“GOLDEN HANDCUFFS” FOR KEY EMPLOYEES
A way to “sweeten the pot” and retain executives and managers.
A job that is simply too good to leave. Businesses arrange “golden handcuffs” or “golden handshakes” agreements with key managers to reward loyalty and promote retention. A golden handcuffs strategy can make a management position so attractive that it would be financially irresponsible to walk away.
A flexible option for a widely held or publicly traded business. The classic golden handcuffs arrangement is a “top hat” program – a
Substantial rewards for the executive who becomes fully vested. Most golden handshakes are discreetly offered as extensions to executive employment contracts. Typical arrangements include:
- 401(k) mirror accounts (NQDC plans) into which an executive can defer X% of salary and/or bonus annually. There may be a company match – perhaps the company kicks in 50¢ for each $1 deferred.
- The money can be withdrawn at retirement or merely at some other future point, and the executive can bolster his or her retirement savings using pre-tax dollars.
- SERPs (supplemental executive retirement plans) funded entirely by the employer.
- Upon retirement, the SERP assets can foster a pension-style income for the key employee.
- Stock options with a vesting period of 3 years or less, perhaps complemented by subsequent options down the line. (This could also take the form of restricted or phantom stock.)
- Many key managers owe sizable income tax to the IRS corresponding to their considerable salaries. In the sweetest scenario, the key employee defers most or all of his or her annual salary – so instead of regular income tax, he or she faces a lesser burden of paying capital gains tax linked to the income from the options.2,3,4
To fully reap benefits like these, a key employee must fulfill the designated terms and conditions of the golden handshake. Usually this requires staying in the executive position for X number of years and/or completing a specific major task. (Most NQDC plans also provide a death benefit to a designated beneficiary if there are still benefit payments remaining for the employee at the time he or she passed.)2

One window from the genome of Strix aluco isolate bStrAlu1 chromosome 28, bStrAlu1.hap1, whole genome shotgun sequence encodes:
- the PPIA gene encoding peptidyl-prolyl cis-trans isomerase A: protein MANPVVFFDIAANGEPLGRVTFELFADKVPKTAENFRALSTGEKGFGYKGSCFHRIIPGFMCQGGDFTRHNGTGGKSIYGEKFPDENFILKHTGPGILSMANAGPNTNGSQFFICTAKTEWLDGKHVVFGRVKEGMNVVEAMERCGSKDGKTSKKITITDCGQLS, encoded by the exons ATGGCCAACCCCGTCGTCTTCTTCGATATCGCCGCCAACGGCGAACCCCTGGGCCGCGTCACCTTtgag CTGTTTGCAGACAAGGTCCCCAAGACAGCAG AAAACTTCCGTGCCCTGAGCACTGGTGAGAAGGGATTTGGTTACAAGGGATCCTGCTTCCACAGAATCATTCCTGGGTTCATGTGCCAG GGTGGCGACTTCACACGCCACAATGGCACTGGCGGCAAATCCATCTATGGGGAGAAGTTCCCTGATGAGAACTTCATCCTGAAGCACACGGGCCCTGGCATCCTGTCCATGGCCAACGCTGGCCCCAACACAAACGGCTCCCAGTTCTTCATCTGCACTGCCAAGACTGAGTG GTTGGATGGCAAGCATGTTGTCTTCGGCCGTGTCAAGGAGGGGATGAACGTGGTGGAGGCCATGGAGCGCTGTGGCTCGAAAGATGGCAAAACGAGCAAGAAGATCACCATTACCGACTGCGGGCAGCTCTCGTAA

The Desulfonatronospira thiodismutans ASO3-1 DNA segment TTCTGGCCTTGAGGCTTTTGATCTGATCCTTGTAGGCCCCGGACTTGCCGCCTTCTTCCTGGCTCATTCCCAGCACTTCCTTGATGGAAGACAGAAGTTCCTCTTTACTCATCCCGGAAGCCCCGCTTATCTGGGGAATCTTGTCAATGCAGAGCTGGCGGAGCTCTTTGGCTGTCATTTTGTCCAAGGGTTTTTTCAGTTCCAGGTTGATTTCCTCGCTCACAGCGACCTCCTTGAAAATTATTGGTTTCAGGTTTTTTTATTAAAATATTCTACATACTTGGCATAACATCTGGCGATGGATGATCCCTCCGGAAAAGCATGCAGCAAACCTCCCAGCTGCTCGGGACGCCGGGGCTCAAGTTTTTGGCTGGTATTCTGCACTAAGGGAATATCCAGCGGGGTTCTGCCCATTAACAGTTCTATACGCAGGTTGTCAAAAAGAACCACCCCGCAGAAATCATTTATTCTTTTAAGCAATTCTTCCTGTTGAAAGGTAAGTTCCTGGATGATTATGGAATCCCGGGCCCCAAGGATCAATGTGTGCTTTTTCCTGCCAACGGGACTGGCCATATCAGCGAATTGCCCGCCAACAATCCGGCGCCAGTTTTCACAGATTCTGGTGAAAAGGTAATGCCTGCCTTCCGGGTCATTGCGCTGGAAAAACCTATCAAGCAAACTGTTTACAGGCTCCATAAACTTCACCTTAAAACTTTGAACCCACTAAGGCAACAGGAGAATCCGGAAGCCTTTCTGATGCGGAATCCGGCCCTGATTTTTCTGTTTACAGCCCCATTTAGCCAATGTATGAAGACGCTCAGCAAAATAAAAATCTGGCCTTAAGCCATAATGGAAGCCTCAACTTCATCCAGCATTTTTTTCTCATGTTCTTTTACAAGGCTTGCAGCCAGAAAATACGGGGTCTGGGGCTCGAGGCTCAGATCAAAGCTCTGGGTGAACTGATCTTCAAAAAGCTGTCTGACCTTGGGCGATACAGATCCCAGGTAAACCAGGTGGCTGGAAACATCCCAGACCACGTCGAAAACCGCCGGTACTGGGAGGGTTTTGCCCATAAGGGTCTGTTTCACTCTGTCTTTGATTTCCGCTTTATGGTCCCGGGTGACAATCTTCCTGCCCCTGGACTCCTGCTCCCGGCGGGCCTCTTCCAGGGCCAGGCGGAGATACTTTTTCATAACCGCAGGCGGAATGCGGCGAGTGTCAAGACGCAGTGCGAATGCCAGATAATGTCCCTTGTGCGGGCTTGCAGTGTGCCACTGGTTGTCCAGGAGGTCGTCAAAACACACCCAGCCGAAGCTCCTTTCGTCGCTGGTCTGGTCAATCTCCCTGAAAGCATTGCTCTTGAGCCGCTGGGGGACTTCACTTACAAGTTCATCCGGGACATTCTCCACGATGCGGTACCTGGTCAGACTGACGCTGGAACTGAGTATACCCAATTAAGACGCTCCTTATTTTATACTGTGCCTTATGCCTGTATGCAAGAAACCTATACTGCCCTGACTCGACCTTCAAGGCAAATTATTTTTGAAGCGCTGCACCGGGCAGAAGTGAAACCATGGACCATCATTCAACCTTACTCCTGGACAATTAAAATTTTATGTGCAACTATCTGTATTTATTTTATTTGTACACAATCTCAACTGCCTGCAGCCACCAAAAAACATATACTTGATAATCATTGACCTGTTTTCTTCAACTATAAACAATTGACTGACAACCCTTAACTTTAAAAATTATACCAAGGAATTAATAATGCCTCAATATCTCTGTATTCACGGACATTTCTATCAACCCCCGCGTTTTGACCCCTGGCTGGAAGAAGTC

If the key manager quits or jumps ship before becoming fully vested, he or she could lose the matching dollars contributed to the plan by the company. There will also be the matter of having to deal with a lump sum of income and a big tax bill.3
How do companies fund top hat plans? Many businesses elect to do this with corporate-owned life insurance. Other options include a private annuity contract, company stock, or even earnings from a company investment portfolio.
You may be wondering how a life insurance policy can be tapped to make payments to a living individual. Here’s how: loans are made against the cash value of the policy, or policy withdrawals are made. Such loans are commonly tax-free, and withdrawals are also tax-free to the extent of the premiums paid toward the coverage.2
COLI funding offers the business the potential for tax savings and cost recovery. If a 45-year-old executive puts away $15,000 annually into an NQDC plan for 20 years at 7% interest, in 20 years he or she will end up with $658,000. If those assets enjoy tax-deferred growth with COLI funding of the plan, the business can save 35% (nearly $120,000) in federal taxes on the gains in that period. If the executive passes away at age 78 with the company still owning the life insurance policy, the company would collect a $2.3 million death benefit.2
NQDC plans are commonly unsecured. This means that if a company goes belly-up, a golden handshake may amount to an empty promise. Bankruptcy and cash flow factors may delay or reduce payments to the key manager. The company may undergo a change of control; acrimony between the key manager and ownership may even result in a change of heart. Some firms conscientiously address these risks by establishing trust funds with banks and trust companies.
A top hat plan is usually not a good idea for a small family business due to tax reasons. When a closely held business sponsors a NQDC plan, it can’t deduct employee contributions to the plan until the year in which the employee recognizes income. If it sponsors a qualified retirement plan such as a profit-sharing plan or a 401(k), it can deduct such contributions before the worker has to recognize them as income.1
A useful tool to help big companies retain their superstars. A golden handshake can make key managers feel appropriately rewarded – and cause them to think twice if they are ever tempted to leave your business.
1 – umass.edu/fambiz/articles/money_issues/nonqualified.html
4 – investopedia.com/terms/t/top-hat-plan.asp#axzz1UlHffgkb [8/11/11]
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